Nicanotes: Conversations With and About S. Brian Willson

Nincanotes : A blog about nicaragua by solidarity activistsBy John Kotula

None of these conversations were recorded and some I don’t even have notes for. I’m accurately reporting what was said, but not in the exact words. The photos and the comments on the photos were provided by Brian’s longtime friend Mike Hastie.

Conversation between me and Erika Takeo, National Coordinator, Friends of the ATC (Asociación de Trabajadores del Campo)

It took place back about a year ago:
Erika: Do you know Brian Willson, S. Brian Willson.
John: I know of him, but I never met him.
Erika: He came to ATC today. He is living in Granada now. You got to meet him. He is such an interesting guy. Talking to him is like getting a history lesson.
John: Do you have his contact information?

This is Brian standing at the base of the large statue at the My Lai
Massacre site in Quang Ngai, Vietnam in April 2016. This was a powerful moment for Brian, as it brought back emotional memories of what he experienced in Vietnam in 1969. What he knew, which very few US citizens will ever realize, is the murder of Vietnamese citizens by the US Government was silent policy. You do not bring the enemy to the peace table by just killing military combatants. You ultimately bring the enemy to the peace table by killing innocent civilians.


Conversation between me and Brian in his hospital room at Hospital Militar where he had a recent back surgery, on May 16, 2018:

John: So Brian, all except for one “l” you share a name with one of the greatest musicians of the 60s and the title of your autobiography – Blood on the Tracks – is the same as, arguably, the best album of the 70s. This makes me wonder about your relationship to rock and roll. (OK. This may not have been my finest hour as an interviewer, but it is what I really wanted to know.)
Brian: I’ve always been into the music, but not the personalities. I love to dance, but I’ll dance to anything. Who’s playing isn’t important to me.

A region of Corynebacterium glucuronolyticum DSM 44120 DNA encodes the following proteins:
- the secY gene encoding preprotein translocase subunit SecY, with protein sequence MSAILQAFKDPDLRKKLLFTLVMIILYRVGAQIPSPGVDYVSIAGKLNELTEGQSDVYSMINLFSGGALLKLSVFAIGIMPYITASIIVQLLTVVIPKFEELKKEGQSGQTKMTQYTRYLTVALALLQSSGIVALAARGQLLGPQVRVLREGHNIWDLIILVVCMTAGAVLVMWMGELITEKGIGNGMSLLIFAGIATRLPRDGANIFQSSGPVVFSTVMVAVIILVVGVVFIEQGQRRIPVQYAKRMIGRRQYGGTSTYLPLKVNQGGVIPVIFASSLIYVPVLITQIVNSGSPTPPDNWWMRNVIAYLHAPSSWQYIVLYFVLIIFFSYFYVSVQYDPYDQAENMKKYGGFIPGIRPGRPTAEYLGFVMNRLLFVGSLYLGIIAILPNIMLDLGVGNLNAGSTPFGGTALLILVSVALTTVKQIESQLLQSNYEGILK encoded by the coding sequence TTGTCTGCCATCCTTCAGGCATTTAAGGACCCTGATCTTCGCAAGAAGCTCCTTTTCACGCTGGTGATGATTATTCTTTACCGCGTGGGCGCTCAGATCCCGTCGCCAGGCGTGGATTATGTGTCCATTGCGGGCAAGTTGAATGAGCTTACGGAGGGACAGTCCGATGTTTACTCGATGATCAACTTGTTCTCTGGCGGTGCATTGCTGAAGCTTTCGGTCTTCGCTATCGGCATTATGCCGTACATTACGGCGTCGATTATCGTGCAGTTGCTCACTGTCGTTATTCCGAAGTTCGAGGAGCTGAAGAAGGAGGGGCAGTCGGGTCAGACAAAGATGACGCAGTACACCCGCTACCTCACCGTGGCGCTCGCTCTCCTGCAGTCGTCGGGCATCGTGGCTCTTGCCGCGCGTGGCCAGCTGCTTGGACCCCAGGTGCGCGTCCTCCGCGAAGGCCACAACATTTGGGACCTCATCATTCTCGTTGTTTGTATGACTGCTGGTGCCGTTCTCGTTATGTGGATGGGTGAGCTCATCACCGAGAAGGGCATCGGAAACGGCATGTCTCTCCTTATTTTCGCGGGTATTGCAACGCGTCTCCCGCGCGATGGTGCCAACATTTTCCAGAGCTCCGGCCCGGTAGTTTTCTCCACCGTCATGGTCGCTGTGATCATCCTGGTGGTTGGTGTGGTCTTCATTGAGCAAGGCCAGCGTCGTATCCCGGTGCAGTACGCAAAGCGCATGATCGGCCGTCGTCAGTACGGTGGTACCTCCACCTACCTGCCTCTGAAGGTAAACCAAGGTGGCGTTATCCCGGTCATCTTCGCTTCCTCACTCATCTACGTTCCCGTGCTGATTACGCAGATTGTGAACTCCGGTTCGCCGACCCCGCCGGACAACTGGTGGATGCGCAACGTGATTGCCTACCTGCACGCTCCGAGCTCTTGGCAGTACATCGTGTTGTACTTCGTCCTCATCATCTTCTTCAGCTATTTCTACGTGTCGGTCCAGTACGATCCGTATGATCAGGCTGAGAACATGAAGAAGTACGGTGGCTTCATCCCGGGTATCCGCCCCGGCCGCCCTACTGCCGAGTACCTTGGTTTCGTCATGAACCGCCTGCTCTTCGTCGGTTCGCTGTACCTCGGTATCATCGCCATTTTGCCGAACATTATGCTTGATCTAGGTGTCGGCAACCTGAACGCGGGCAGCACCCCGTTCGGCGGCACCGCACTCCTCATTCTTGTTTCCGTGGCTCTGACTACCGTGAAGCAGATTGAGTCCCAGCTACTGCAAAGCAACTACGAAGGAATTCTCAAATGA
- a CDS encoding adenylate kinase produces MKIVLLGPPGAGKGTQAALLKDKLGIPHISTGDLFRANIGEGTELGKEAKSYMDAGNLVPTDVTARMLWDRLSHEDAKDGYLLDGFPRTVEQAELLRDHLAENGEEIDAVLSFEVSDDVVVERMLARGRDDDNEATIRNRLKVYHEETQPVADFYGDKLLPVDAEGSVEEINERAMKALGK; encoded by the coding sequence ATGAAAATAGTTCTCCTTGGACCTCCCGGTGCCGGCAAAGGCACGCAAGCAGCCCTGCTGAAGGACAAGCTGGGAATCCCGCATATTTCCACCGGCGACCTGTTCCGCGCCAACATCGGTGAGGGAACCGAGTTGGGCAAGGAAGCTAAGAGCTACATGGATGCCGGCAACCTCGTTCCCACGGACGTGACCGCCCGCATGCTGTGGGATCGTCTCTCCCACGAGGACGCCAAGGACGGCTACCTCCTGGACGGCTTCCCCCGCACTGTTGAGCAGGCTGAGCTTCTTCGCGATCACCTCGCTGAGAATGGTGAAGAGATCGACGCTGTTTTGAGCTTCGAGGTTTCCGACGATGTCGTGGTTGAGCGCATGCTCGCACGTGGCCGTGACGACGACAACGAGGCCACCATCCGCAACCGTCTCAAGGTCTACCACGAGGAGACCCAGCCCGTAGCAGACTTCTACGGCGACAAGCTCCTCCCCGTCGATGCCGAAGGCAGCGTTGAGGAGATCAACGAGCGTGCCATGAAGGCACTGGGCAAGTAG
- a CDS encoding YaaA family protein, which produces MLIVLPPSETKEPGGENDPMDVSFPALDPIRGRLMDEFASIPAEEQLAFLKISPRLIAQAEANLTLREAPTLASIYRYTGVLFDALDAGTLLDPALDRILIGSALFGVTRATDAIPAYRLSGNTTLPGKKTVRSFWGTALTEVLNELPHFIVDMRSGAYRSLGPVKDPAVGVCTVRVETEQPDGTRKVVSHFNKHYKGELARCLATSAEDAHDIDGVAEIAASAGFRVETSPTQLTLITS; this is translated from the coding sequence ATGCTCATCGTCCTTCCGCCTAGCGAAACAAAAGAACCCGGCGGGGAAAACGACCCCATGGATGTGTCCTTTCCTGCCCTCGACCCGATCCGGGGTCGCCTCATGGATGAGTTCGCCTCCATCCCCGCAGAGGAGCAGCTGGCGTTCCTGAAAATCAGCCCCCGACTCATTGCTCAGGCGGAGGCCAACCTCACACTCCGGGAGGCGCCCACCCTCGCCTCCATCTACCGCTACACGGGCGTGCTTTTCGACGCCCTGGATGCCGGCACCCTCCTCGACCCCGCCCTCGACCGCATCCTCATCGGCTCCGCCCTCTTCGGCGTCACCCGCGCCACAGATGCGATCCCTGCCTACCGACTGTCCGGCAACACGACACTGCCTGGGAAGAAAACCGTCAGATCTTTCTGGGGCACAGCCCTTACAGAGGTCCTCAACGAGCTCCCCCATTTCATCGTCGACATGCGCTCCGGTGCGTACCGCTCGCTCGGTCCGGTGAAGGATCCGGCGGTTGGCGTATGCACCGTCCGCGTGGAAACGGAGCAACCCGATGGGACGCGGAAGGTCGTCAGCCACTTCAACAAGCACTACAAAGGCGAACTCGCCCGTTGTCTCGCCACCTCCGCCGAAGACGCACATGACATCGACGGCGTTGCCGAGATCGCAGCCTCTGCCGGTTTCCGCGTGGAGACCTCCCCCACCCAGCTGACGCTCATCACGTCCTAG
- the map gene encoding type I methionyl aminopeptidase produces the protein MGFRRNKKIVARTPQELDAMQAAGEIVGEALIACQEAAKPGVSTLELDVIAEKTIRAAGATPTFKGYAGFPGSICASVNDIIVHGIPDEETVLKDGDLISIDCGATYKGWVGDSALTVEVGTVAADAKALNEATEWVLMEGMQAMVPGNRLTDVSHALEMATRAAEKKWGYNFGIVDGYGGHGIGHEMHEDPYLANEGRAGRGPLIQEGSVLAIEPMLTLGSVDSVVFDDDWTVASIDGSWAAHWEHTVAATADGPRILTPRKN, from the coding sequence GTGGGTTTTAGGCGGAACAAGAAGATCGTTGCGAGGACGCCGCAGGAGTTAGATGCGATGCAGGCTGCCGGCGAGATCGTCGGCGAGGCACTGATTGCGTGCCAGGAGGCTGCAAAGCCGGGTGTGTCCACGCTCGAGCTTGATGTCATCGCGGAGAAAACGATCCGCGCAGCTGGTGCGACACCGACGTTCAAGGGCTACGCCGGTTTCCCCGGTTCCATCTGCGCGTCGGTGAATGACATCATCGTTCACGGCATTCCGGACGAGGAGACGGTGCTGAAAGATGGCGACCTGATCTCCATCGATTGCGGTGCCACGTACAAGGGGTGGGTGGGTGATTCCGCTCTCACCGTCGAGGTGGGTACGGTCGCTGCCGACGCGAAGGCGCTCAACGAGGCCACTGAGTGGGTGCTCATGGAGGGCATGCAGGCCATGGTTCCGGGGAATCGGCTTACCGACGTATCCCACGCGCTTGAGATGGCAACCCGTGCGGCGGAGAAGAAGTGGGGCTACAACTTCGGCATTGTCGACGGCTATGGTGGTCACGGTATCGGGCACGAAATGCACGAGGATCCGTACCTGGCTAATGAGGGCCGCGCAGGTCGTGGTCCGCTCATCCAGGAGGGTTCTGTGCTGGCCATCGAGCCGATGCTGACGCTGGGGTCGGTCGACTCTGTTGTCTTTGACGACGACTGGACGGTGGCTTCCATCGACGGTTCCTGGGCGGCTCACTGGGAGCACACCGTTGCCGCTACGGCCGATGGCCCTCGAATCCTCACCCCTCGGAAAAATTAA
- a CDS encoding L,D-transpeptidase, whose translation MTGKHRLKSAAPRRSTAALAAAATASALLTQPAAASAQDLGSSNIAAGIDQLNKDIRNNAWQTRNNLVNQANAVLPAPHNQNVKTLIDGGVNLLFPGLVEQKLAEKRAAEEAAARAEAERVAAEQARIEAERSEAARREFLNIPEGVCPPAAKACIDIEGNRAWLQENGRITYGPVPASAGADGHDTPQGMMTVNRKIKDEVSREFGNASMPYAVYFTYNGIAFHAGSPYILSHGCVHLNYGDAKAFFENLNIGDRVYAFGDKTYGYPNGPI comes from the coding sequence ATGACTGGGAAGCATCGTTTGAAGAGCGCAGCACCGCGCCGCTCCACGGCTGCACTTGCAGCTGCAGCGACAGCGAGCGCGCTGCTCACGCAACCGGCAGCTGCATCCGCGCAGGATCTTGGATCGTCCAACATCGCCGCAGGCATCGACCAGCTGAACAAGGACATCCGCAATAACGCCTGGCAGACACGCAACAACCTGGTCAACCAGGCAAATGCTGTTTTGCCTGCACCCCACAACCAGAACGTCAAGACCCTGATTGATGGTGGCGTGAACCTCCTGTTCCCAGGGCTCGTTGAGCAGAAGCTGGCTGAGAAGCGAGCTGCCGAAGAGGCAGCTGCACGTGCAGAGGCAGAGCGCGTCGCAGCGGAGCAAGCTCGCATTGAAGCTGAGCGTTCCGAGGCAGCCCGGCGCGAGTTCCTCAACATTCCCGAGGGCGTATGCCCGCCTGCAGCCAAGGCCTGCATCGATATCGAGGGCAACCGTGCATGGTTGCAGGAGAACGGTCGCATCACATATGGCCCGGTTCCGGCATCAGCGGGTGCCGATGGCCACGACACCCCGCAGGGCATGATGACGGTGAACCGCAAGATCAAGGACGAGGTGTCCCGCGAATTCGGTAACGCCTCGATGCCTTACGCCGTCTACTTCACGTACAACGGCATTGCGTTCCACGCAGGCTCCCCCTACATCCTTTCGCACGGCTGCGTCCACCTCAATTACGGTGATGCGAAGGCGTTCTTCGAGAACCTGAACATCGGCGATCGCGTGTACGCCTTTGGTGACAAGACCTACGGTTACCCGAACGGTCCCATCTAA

John: So, the title of the book isn’t a reference to Dylan or the content of that album.
Brian: No. My publisher and I must have talked about two hundred titles for the book. He just chose that one.
John: Another question. In photos from the day you were struck by the train you’re wearing a red, Saint Louis baseball cap. This same cap, or ones just like it, shows up in many photos taken over the years. What’s the story with that?
Brian: I love the game! Always have! (There is a baseball game being broadcast out of the computer as we are talking.) You mean why is a boy from upstate New York a Cardinals fan? I have a brother who is nine and a half years older than me. My mother was a Cardinals fan and they would listen to the games on the radio together. She would iron and he’d sit at the kitchen table with her. Then when I was old enough for him to play catch with me, we’d be in the back yard for hours throwing the ball back and forth and he’d tell me stories of the Cardinals, especially Stan Musial, Stan The Man. My mother liked the Cardinals because she liked him. I had no choice. Being a Cardinals fan came with my family. Yeah, I wore that cap for a lot of years. I love baseball.

The next conversation took place in a taxi on May 25, 2018.

It was between me, Mike Hastie, an old friend of Brian’s, and a young woman who is the coordinator of volunteers for a Canadian NGO. All her volunteers have been pulled out of the country for safety reasons. She is getting ready to return to Canada. The shared taxi ride is taking a while. We are caught in traffic caused by a demonstration. People on foot crowd the road moving in the same direction as us. All of them are carrying blue and white Nicaraguan flags. While most of the country’s economy is in the toilet, the manufacturers and vendors of flags are getting rich. Everyone is moving toward the rotunda that we have to circle to drop the young woman off to get her hair done. The walls along the road are covered with political slogans and graffiti: “Los JOVENES volvemos a las calles a hacer HISTORIA”, “ASESINO”, “DICTADOR”. Mike did most the talking in this conversation:
Young woman: Mike, do you live here?
Mike: No. I’m visiting a friend here who is in the hospital. You may know him. His name is Brian Willson. (The young woman shakes her head no, as Mike continues.) Brian’s a Vietnam Vet. I’m a vet, too and we’re both active in Vietnam Veterans Against the War and Veterans for Peace. Brian’s been an activist ever since he got out of the air force, going on fifty years now. He’s made many trips to Nicaragua. He is a hero here, because on September 1, 1987, he was protesting the shipment of arms to the Contras at the Naval Weapons Station in Concord, California. The demonstrators were sitting down on the railroad track to block the trains that were taking the weapons to be shipped to Nicaragua. There was a whole protocol. The demonstrators would tell the Navy they were going to block the track. The train would come and stop. Then the police would come and arrest them. But that day, the train didn’t stop. In fact it sped up and it ran over Brian and cut off both his legs below the knee. His wife at that time saw it happen. His stepson saw it happen. Everyone thought he was dead, but he survived. This was during the first time that Ortega was president. His wife, Ortega’s wife, that is, and some of their kids came to visit Brian in the hospital. Later Ortega awarded Brian the Nicaraguan medal of honor. They treat Brian really well when he comes to Nicaragua.
(We arrived at the hair dresser.)